Navigating new romantic relationships isn't always easy under normal circumstances. Add cancer to the mix, and things get even more complicated. It might be difficult to know whether you should bring up your illness when you meet someone new. Remember there are no rules. Some people are comfortable talking about what they have been through or are going through right from the start. Others are not comfortable revealing the details about their illness until they get to know someone better. Think about what you are comfortable sharing or not sharing before you go on a date, so you don't feel put on the spot if the moment arises to talk about your cancer experience. Do what feels best and most natural for you.
If you are already in a relationship, you may not feel sexual when you are going through treatment for any number of reasons. You may feel unattractive because of the physical changes to your body. You may feel a loss of desire because of the hormonal changes caused by the treatment. You are not alone. There are others battling cancer that are experiencing the very same emotions. Seek support.
Undergoing treatment can reap havoc on your body. There has never been a more important time in your life to eat well. As a survivor, it is critical to keep your body properly nourished and fueled in order to stay strong throughout your treatment journey and afterwards. Adopt a nutritional strategy to help put your body in the best position to BITE BACK:
If you are not knowledgeable about healthy eating, there are many resources where you can learn more. Your doctor can refer you to a nutritionist on staff, and you can also find books and resources online that offer information specific to those battling cancer.
Exercise is one the most important ways to BITE BACK during your treatment and recovery because it can help increase or maintain your energy level, as well as your mood (remember physical activity boost endorphins, and who doesn't want more endorphins). You may find that some days you are feeling lethargic and weak during treatment and any movement feels daunting. Do your best to incorporate a little movement each day - a short walk, stretching or whatever physical activity you enjoy the most. Go slow and steady and little by little you may find you start experiencing the benefits.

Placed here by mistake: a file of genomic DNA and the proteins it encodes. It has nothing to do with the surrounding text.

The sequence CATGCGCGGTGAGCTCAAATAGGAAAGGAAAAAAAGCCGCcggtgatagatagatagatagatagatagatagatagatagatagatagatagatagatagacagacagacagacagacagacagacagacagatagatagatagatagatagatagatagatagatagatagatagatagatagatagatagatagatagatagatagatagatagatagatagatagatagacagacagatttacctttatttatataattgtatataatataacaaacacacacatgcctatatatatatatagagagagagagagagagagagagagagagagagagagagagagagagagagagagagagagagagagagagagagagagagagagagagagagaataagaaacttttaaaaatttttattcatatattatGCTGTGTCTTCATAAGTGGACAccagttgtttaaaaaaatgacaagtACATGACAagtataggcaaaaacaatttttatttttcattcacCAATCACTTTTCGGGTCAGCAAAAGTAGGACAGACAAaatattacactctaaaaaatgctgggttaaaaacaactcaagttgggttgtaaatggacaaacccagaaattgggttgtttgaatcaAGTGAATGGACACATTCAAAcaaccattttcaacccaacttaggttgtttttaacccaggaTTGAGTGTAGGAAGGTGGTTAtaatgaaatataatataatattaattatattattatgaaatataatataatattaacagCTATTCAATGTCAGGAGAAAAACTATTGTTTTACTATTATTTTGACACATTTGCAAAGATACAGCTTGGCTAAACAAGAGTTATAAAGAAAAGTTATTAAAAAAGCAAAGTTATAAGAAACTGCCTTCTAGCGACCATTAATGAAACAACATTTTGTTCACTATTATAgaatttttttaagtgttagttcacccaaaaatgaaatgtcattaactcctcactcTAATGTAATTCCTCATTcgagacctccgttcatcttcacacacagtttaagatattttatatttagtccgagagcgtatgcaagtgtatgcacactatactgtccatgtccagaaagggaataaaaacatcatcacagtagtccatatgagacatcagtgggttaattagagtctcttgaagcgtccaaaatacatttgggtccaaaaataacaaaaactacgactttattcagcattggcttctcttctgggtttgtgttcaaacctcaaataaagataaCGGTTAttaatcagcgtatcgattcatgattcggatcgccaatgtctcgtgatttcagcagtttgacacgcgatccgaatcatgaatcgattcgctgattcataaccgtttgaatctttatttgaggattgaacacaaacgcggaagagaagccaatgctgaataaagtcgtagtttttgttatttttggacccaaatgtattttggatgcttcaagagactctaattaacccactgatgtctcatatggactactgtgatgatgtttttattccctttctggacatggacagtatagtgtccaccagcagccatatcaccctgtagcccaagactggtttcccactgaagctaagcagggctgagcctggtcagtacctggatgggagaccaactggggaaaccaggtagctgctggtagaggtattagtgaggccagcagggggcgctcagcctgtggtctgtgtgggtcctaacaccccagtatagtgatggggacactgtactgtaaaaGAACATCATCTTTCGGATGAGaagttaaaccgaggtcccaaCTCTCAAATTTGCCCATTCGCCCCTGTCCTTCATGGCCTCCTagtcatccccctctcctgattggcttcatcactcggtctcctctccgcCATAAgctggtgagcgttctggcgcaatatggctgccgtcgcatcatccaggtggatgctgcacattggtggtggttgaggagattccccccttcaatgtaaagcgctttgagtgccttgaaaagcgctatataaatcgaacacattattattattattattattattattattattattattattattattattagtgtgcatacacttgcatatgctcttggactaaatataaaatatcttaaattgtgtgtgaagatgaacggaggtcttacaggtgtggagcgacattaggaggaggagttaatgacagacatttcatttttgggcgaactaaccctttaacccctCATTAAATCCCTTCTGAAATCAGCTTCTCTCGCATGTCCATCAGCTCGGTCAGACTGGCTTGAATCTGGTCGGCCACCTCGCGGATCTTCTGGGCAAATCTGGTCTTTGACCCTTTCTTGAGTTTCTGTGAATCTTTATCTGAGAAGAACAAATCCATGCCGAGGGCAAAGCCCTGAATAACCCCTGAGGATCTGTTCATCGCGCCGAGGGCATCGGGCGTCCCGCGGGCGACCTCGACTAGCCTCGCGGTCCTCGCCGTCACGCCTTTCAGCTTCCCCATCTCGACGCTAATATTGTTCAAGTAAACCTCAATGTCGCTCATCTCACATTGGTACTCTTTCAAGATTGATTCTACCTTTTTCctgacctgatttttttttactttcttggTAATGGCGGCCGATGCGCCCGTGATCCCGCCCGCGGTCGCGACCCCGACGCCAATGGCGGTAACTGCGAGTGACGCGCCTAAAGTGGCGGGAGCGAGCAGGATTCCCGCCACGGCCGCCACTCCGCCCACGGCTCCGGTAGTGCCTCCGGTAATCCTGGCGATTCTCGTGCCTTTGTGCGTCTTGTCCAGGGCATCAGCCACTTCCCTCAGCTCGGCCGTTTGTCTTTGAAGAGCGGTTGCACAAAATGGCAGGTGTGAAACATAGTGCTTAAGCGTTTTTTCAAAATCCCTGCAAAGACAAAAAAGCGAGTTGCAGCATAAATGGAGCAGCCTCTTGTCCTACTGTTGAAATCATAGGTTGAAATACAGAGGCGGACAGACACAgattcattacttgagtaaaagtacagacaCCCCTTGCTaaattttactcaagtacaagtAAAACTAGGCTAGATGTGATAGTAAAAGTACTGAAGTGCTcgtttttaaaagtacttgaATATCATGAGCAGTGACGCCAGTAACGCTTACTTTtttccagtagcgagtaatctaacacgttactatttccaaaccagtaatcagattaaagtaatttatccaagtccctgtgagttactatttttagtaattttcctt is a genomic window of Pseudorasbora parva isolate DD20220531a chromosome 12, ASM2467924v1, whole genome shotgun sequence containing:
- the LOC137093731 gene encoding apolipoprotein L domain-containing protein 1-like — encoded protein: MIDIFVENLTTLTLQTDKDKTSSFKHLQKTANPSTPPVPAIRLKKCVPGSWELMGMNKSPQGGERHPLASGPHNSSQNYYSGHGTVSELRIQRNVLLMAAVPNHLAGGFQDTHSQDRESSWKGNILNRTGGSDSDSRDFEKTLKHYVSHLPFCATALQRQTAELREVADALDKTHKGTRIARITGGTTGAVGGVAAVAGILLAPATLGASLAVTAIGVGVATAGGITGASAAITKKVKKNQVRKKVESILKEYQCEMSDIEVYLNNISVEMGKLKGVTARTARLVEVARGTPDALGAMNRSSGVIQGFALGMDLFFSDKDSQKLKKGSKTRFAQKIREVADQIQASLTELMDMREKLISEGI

When you are diagnosed with cancer, you can feel shocked and cheated. Here you are suddenly in a place that most of your friends and peers will never experience. It feels unfair. Everything feels uncertain. These are normal reactions. While everyone deals with fears and anxiety about death differently, it is important to find a perspective that helps you view your cancer journey in a way that makes these fears more bearable. Some people think of this as a time to think about what is most important to them in life, and a time to awaken to the things they want most - thinking of their illness as an invitation to think about some of life's most important questions. Others focus on making each day count, and as full as it can be, because regardless of whether you have cancer or not, none of us knows what tomorrow may bring. If you are feeling overwhelmed by fears of dying, it is important to BITE BACK and asks for help. Share how you are feeling with your doctor and considering talking to a therapist or joining a support group.
While hearing you are cancer-free is what everyone young person who has battled the disease hopes to hear, it doesn't alleviate the underlying fear that the cancer may return. After treatment you can feel like you have a sword hanging over your head and you may worry about every little sign, ache or symptom. I After spending so many months fighting to get well, it can be disorienting to start to live your life “normally” again. It is important to try regain a grounded and balanced perspective so that you don't waste a precious minute of your life worrying about what tomorrow will bring - focus on today whenever you can.
Learn more about your cancer: From the moment that you are diagnosed - you are a SURVIVOR...A WARRIOR...AN ADVOCATE. You can feel more empowered by learning as much as you can about your cancer. Understanding your blood cancer diagnosis will help you be proactive and educated participant in your care and empower you to make the decisions that are best for your individual situation. There are many resources available including this website to learn about the different tests doctors use to diagnose and treat your type of blood cancer. Other sources include the Lymphoma Research Foundation, Leukemia and Lymphoma Society, Multiple Myeloma Research Foundation, Cancer.net, etc. Always discuss what you learn with your medical team and ask questions when there are things you don't understand. Keeping a notebook handy to write down questions or things you want to remember can be helpful.